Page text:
Monday, 21 August 2017

Such an Easy Metaphor

Balkan Travellers   
In the centre of Skopje, there is a clock which shows the correct time only twice in the course of 24 hours: shortly before dawn and at dusk. This mode of operation has been in place since 5:17am on July 26, 1963, when the Macedonian capital was half-destroyed by an earthquake with a magnitude of 6.9 on the Richter Scale.
The clock of the old Skopje train station has since then remained frozen on the precise instant of the disaster, becoming a melancholic monument to the tragedy which resulted in the death of more than 1,000 people and the injury of 3,000. Besides human lives, the earthquake cost Macedonia 15 per cent of its gross domestic product.

Since the 1960s almost two generations have come to pass and many of Skopje’s citizens no longer recall the tragedy which shook all of Europe and provoked Jean-Paul Sartre to write that “Skopje is not a film, not a thriller where we guess the chief event. It is a concentration of man’s struggle for freedom, with a result which inspires further struggles and no acceptance of defeat.”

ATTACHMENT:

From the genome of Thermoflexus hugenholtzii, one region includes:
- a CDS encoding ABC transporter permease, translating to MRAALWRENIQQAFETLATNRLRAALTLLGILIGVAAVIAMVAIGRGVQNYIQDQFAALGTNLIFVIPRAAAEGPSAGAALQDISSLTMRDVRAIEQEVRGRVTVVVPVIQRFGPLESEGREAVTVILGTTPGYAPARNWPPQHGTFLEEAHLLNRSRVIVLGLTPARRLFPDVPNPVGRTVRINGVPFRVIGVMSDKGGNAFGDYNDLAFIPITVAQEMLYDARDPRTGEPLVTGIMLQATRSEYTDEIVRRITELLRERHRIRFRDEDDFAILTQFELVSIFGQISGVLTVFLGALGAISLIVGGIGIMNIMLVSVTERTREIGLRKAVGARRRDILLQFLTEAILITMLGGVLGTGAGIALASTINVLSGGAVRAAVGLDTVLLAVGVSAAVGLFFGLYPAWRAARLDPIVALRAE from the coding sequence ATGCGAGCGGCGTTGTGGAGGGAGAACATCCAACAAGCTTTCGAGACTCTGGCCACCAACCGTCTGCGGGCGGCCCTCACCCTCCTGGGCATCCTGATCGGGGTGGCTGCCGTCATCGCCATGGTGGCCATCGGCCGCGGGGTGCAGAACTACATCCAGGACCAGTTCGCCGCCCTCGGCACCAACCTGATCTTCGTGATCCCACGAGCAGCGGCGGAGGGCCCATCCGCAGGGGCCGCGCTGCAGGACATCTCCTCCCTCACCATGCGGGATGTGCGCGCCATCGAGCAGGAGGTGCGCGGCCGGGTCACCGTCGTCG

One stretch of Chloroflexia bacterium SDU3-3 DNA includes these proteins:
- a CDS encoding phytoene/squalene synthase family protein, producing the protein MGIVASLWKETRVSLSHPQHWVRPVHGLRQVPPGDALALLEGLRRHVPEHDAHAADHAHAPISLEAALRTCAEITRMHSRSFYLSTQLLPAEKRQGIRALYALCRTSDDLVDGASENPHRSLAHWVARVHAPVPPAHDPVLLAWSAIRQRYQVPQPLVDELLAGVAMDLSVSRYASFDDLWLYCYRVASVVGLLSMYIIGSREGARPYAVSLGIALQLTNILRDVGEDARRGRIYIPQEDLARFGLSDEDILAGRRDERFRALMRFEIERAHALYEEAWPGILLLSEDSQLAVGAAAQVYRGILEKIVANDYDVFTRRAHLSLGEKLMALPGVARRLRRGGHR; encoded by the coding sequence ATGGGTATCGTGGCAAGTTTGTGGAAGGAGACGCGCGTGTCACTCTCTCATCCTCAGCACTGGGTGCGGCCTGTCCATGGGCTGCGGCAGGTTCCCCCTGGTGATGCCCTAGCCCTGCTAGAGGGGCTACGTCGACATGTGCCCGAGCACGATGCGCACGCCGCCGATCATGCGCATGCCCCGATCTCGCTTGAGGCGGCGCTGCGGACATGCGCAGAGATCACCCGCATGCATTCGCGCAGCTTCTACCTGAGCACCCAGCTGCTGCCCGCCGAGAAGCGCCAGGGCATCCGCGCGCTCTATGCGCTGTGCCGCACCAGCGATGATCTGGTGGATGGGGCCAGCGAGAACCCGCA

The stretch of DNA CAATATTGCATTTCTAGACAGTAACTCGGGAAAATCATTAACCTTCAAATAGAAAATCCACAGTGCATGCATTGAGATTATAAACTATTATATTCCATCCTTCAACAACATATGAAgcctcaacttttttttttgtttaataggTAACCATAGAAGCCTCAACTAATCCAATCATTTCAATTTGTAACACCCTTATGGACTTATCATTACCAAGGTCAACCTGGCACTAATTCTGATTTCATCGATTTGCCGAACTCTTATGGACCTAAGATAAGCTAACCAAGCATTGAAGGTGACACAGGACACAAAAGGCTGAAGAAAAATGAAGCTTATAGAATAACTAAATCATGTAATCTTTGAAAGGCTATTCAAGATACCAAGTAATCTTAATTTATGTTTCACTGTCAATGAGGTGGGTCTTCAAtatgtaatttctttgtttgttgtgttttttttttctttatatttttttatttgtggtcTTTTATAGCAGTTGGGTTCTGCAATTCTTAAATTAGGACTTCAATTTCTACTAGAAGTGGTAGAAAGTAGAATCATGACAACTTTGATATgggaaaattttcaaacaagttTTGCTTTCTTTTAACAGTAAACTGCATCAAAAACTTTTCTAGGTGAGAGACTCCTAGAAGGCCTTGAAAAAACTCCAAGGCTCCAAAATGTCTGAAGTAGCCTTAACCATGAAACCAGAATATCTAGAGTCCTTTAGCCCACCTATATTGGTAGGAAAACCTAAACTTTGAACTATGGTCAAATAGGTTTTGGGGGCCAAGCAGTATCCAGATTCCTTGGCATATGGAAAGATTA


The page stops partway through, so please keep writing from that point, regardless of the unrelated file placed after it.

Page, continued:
Despite that, the capital’s citizens still continue to view the clock as an important symbol of the city, maybe even to an extent as an epitome of all of Macedonia’s unhappy history. As the Anglo-Indian writer Keki N. Daruwalla notes in his spot-on commentary, it is “such an easy metaphor”: “And a clock that stopped at 0517 / people find something quite profound / in frozen clock hands, such an easy metaphor / for time and the seasons, things that circle and go round.”



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Through Another Europe (2009) | Edited by Andrew Hammond

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Toshe Proeski’s Posthumous Album Released in Macedonia, Serbia, Croatia and Bosnia

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